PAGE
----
Telescoping stowage tube 28 includes a forward end 30 configured to be mounted onto hose reel assembly 12 to receive hose 20 from drum 16 and an aft end 32 adapted to be mounted to a door/ramp of aircraft 13, such as cargo bay door 34. To that end, aft end 32 may be pivotally mounted to stowage tube mount 36 at pivot 38. In this manner, aft end 32 (and thus telescoping stowage tube 28) may pivot as cargo bay door 34 reciprocates between the closed orientation (FIG. 1) and the open orientation (FIGS. 2-3).

[0021] In one aspect of the invention, telescoping stowage tube 28 comprises an outer housing 40 slidably coupled to inner housing 42. In this manner, the length of telescoping stowage tube 28 may change, as will be discussed in greater detail below. It should be noted that, while being shown and described as overlapping concentric housings in sliding arrangement, telescoping stowage tube may be constructed in any suitable form. However, the sliding engagement of outer housing 40 with inner housing 42 is sufficiently rigid to accommodate lateral stresses exerted upon telescoping stowage tube 28 during use.

[0022] When deploying aerial refueling system 10 for inflight refueling operations, cargo bay door 34 moves from the closed orientation (FIG. 1) to an open orientation (FIGS. 2-3). As cargo bay door 34 pivots about hinge 44 (generally in the direction indicated by arrow 46), telescoping stowage tube 28 extends generally in the direction indicated by arrow 48 from a retracted stowed position (FIG. 1) to an extended position (FIGS. 2-3) as described above. With telescoping stowage tube 28 in its fully extended position, hose 20 may be unwound from drum 16 to direct refueling assembly 24 and drogue 26 in the trail position (i.e., extending outwardly from fuel supply aircraft 13 so as to safely couple with the receiver aircraft (not shown)) as is known in the art.

[0023] With reference to FIG. 3, to eject refueling assembly 24 and drogue 26 through telescoping stowage tube 28, hose 20 may include a spring 50 which is fully compressed in the stowed position to bias refueling assembly 24 and drogue 26 out exit orifice 52 defined by terminus of aft end 32 of telescoping stowage tube 28. When in the stowed position (FIG. 1), spring bias of spring 50 is maintained due to hose 20 being wound about drum 16. However, when hose 20 is commanded to the trail position after cargo bay door 34 has been opened and telescoping stowage tube 28 has been extended (FIGS. 2-3), drum 16 will rotate in the trail direction at a fixed speed to eject hose 20 through telescoping stowage tube 28. The bias stored within spring 50 will operate to push refueling assembly 24 and drogue 26 towards exit orifice 52. Once refueling assembly 24 reaches the airstream, drogue 26 will inflate and create drag on hose 20 while drogue 26 and hose 20 extend outwardly from fuel supply aircraft 13 toward the full trail position.

[0024] Because hose reel assembly 12 is mounted to fuselage 14 and aft end 32 of telescoping stowage tube 28 is mounted to cargo bay 34, the stowage tube angle changes as cargo bay door 34 opens and closes (compare angle A in FIG. 1 with angle A' in FIG. 2). To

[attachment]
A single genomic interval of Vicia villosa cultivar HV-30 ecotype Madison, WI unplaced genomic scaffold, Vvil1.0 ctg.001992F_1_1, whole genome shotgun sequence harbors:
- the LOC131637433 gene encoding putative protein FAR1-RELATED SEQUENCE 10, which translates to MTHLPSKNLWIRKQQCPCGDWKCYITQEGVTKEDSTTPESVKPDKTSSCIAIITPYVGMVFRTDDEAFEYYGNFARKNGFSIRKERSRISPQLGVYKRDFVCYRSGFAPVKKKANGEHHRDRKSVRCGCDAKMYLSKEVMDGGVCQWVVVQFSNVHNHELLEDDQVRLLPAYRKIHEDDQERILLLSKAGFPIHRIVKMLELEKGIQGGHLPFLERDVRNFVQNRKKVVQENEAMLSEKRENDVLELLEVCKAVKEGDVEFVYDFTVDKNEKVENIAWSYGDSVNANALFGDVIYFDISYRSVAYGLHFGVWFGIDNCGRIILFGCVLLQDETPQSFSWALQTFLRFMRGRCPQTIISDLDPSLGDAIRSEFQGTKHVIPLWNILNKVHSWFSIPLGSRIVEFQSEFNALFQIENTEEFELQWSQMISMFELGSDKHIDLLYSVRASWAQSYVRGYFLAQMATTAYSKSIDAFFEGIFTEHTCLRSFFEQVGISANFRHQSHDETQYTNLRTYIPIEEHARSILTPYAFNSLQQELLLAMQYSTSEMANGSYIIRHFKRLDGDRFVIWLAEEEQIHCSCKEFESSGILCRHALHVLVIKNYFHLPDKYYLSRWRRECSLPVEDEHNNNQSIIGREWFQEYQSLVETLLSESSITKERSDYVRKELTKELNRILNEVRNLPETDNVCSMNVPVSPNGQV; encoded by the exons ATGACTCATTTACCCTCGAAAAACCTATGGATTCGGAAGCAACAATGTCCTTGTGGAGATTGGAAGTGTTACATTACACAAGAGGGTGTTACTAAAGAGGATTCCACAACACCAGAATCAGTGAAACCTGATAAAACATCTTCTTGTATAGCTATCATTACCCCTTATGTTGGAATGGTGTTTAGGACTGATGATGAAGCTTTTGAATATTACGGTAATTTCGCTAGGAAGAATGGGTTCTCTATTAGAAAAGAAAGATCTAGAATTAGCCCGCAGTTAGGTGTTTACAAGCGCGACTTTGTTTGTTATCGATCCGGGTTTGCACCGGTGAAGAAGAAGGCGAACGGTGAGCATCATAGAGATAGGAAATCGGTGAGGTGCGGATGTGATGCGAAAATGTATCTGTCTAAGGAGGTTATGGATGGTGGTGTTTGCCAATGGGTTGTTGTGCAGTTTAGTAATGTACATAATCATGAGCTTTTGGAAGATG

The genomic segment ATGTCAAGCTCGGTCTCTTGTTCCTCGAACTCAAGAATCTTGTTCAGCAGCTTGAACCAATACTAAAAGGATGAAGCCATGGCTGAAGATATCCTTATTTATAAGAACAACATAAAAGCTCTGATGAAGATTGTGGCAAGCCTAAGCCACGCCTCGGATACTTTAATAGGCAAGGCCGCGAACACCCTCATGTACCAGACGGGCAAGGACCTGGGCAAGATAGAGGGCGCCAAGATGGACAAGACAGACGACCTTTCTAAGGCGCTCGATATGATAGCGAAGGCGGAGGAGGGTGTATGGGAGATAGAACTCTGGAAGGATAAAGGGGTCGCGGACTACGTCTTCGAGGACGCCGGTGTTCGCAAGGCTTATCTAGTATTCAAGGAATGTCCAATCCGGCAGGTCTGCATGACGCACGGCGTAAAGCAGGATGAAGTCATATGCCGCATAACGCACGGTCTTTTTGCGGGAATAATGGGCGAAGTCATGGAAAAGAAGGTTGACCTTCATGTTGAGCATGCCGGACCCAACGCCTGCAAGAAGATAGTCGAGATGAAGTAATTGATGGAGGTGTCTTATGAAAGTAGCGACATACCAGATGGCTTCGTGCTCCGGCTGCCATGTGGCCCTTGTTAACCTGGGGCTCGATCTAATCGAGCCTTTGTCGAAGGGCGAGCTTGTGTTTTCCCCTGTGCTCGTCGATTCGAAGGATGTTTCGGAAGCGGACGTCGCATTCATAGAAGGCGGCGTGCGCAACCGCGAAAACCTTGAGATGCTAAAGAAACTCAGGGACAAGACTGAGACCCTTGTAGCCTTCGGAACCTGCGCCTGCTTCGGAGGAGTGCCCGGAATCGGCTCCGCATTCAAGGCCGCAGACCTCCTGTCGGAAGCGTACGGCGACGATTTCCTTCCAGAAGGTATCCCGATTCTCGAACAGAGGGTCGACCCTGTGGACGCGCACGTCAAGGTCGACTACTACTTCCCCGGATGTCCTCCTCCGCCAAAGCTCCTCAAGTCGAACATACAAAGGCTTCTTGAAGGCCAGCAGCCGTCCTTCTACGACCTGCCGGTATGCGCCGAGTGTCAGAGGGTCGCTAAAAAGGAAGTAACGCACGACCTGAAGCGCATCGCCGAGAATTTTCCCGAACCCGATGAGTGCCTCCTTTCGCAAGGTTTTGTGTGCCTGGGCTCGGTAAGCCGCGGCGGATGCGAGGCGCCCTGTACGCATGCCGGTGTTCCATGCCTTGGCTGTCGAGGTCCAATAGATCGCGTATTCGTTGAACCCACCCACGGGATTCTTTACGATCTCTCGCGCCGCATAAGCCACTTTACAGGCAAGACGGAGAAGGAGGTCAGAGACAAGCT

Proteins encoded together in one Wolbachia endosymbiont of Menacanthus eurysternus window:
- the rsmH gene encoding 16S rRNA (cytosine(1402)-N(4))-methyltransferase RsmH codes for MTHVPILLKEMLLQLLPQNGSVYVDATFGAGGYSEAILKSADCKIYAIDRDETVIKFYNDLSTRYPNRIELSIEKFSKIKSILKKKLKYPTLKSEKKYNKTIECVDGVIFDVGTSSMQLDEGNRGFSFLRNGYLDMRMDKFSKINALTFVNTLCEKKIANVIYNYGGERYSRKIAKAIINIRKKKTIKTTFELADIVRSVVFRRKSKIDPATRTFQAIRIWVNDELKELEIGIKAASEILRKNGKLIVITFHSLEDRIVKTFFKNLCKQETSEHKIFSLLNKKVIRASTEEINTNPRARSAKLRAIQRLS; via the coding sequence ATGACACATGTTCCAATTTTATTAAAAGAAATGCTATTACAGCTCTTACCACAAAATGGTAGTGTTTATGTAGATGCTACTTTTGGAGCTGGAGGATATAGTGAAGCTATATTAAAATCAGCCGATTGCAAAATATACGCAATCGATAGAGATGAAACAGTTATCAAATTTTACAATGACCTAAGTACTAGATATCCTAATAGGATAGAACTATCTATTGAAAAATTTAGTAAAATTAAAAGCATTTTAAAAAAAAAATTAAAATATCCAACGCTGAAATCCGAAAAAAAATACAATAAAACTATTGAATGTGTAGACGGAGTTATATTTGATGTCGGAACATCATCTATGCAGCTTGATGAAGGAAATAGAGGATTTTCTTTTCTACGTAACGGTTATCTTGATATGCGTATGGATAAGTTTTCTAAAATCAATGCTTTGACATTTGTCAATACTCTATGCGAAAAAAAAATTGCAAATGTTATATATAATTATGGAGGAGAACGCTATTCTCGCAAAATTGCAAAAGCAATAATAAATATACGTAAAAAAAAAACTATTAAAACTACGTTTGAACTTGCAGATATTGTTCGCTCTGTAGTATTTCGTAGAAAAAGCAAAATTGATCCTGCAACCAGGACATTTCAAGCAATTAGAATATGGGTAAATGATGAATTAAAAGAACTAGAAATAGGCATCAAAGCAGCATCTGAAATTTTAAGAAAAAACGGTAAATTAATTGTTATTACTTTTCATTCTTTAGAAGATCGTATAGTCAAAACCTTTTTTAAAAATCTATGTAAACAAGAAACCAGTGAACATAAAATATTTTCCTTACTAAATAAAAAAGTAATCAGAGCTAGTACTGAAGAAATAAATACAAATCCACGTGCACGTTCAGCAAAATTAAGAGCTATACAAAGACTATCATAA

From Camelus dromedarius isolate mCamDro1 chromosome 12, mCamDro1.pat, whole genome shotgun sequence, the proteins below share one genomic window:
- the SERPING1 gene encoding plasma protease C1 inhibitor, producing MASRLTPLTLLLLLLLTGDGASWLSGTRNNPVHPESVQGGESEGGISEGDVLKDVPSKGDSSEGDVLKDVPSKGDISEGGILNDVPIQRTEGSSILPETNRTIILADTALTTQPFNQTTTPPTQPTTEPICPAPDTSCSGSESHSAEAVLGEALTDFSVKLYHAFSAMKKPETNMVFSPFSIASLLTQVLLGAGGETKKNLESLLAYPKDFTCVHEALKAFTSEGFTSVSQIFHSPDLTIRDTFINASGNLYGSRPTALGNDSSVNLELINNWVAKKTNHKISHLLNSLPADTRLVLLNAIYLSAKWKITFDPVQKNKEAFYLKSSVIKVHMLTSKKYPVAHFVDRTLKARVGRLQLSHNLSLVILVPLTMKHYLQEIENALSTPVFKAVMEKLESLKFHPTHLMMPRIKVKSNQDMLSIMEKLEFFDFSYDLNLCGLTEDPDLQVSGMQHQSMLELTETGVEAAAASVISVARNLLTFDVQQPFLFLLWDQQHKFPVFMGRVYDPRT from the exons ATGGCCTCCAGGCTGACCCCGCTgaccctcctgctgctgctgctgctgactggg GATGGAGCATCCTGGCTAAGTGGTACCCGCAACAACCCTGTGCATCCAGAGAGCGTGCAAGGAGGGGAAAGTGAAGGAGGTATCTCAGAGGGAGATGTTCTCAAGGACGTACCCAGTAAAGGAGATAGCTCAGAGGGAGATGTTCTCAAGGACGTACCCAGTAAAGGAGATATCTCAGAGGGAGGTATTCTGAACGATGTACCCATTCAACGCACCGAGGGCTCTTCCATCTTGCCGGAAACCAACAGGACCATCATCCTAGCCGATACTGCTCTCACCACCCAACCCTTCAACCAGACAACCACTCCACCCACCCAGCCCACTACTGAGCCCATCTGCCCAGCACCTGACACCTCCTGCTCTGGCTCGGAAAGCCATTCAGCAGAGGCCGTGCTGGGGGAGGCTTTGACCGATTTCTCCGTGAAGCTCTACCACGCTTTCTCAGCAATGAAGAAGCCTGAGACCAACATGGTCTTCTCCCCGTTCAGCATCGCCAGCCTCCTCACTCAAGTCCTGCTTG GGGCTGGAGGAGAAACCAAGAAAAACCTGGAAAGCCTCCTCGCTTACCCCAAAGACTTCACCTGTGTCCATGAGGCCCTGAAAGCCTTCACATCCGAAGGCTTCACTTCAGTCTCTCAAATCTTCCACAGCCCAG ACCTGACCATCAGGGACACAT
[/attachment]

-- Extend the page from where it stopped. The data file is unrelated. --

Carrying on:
accommodate stowage tube angle changes, hose reel assembly 12 may be configured to rotate as cargo bay door 34 pivots about hinge 44 so as to keep the relative angle B between telescoping stowage tube 28 and hose reel assembly 12 substantially the same throughout movement of cargo bay door 34 and hose reel assembly 12. To that end, hose reel assembly 12 may include a hose reel frame 54 pivotally mounted onto mounting frame 56 of hose reel assembly 12. . Pivoting control of hose reel frame 54 may be slaved to pivoting control of cargo bay door 34 such that angle B is maintained as cargo bay door 34 opens and telescoping stowage tube 28 extends from its retracted stowed position to the extended position as described above. In this manner, hose 20 may remain in a plane P that is tangential to outside diameter 18 of drum 16. By maintaining hose 20 in a tangential plane relative to outside diameter 18, hose wear properties may be improved and hose tension changes may be transferred through the structural components of hose reel assembly 12, such as though torque arm 58 and boost cylinder 60 (see FIG. 4). In one aspect of the present invention, drum 16 of hose reel assembly 12 will rotate around the fuel inlet (not shown) so that hard lines can be used to couple aerial refueling system 10 with a fuel storage tank (not shown) without any fuel leaks.

[0025] With reference to FIG. 4, hose reel frame 54 may include a lead screw 62 and serving gear nut 64 whereby forward end 30 of telescoping stowage tube 28 may be mounted to serving gear nut 64. Serving gear 64 is configured to translate along lead screw 62 as lead screw 62 is rotated. Lead screw 62 may be slaved to drum 16 rotator control such that gear nut 64 and forward end 30 of telescoping stowage tube 28 translate orthogonally to the winding/unwinding hose 20 from drum 16. Orthogonal translation of telescoping stowage tube 28 permits proper unwinding/rewinding of hose 20 onto drum 16. To prevent or minimize lateral stresses to telescoping stowage tube 28 during orthogonal translation of forward end 30, stowage tube mount 36 may include a swivel 66 configured to permit movement of aft end 32 as forward end 30 translates.

[0026] Although the invention has been described with reference to preferred

embodiments thereof, it is understood that various modifications may be made thereto without departing from the full spirit and scope of the invention as defined by the claims which follow. While specific reference has been made to rotational movements of device components, it should be understood by those skilled in the art that such rotations may be reversed and that such teachings are within the scope of the present invention.